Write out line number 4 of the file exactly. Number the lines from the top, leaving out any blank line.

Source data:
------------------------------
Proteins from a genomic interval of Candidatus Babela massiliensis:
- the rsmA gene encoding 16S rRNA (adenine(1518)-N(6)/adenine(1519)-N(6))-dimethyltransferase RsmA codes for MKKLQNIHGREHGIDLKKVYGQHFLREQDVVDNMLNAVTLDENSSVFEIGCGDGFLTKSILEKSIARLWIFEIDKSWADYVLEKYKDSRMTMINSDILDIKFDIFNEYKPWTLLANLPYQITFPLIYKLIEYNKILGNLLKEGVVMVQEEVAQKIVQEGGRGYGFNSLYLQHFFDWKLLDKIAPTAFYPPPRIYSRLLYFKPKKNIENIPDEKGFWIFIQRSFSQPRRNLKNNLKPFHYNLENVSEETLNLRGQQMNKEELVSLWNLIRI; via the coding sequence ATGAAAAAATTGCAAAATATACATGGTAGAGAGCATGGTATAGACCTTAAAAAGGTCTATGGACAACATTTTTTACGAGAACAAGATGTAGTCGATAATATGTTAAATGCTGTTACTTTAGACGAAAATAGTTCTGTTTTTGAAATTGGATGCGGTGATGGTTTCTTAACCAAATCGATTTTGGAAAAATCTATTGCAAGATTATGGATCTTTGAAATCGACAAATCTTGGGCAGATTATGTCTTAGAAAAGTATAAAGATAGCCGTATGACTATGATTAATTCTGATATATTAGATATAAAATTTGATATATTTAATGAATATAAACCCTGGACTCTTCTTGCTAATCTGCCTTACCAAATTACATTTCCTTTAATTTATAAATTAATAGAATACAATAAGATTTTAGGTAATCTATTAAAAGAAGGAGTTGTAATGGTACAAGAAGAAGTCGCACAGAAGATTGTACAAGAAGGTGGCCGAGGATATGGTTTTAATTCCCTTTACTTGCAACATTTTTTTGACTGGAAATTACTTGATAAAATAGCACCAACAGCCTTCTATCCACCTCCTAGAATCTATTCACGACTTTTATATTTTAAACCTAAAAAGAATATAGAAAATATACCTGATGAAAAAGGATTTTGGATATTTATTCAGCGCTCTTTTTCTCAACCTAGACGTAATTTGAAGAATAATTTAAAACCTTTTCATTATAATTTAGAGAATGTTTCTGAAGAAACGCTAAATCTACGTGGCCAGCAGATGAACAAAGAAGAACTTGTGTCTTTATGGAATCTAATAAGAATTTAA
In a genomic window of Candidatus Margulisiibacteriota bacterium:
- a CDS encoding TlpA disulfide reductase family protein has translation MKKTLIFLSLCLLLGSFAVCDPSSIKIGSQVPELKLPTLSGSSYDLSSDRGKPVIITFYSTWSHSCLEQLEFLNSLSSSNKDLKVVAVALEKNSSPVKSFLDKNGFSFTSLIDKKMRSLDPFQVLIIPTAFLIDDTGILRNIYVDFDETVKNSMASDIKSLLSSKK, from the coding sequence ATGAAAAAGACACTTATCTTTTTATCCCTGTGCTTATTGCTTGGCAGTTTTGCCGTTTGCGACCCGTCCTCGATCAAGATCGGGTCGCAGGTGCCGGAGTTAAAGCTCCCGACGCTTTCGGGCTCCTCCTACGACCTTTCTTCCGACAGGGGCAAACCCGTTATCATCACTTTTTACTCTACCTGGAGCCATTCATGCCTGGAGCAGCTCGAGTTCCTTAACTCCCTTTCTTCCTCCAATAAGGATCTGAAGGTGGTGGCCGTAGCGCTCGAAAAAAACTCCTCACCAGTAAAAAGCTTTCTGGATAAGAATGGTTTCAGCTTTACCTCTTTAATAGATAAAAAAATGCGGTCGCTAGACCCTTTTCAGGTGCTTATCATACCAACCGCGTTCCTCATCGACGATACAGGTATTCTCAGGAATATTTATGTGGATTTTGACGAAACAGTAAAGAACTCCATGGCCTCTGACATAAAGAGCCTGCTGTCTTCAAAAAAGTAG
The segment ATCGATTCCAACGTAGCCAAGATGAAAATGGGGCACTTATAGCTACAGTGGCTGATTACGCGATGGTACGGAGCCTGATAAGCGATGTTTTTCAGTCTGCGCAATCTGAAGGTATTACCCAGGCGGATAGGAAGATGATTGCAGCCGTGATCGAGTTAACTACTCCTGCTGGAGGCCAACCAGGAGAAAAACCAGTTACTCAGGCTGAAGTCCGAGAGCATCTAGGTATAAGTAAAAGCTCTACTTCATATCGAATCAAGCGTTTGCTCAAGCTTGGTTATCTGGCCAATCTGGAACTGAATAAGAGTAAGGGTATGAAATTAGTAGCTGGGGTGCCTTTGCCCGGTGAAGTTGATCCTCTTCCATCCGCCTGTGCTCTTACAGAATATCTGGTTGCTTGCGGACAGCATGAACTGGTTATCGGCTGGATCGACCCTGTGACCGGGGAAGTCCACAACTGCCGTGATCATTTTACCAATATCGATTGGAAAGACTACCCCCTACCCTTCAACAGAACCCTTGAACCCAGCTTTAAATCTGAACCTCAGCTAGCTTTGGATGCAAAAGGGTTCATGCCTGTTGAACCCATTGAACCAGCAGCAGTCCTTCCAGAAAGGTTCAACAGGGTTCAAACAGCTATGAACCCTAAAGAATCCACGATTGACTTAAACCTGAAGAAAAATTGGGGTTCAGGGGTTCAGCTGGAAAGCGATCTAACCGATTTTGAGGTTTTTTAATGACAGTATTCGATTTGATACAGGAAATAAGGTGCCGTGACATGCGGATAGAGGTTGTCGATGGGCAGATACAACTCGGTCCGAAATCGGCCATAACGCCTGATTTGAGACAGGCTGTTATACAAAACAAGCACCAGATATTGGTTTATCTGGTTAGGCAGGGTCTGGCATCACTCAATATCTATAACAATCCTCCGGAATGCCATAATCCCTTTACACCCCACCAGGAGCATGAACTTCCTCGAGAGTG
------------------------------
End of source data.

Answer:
- a CDS encoding TlpA disulfide reductase family protein has translation MKKTLIFLSLCLLLGSFAVCDPSSIKIGSQVPELKLPTLSGSSYDLSSDRGKPVIITFYSTWSHSCLEQLEFLNSLSSSNKDLKVVAVALEKNSSPVKSFLDKNGFSFTSLIDKKMRSLDPFQVLIIPTAFLIDDTGILRNIYVDFDETVKNSMASDIKSLLSSKK, from the coding sequence ATGAAAAAGACACTTATCTTTTTATCCCTGTGCTTATTGCTTGGCAGTTTTGCCGTTTGCGACCCGTCCTCGATCAAGATCGGGTCGCAGGTGCCGGAGTTAAAGCTCCCGACGCTTTCGGGCTCCTCCTACGACCTTTCTTCCGACAGGGGCAAACCCGTTATCATCACTTTTTACTCTACCTGGAGCCATTCATGCCTGGAGCAGCTCGAGTTCCTTAACTCCCTTTCTTCCTCCAATAAGGATCTGAAGGTGGTGGCCGTAGCGCTCGAAAAAAACTCCTCACCAGTAAAAAGCTTTCTGGATAAGAATGGTTTCAGCTTTACCTCTTTAATAGATAAAAAAATGCGGTCGCTAGACCCTTTTCAGGTGCTTATCATACCAACCGCGTTCCTCATCGACGATACAGGTATTCTCAGGAATATTTATGTGGATTTTGACGAAACAGTAAAGAACTCCATGGCCTCTGACATAAAGAGCCTGCTGTCTTCAAAAAAGTAG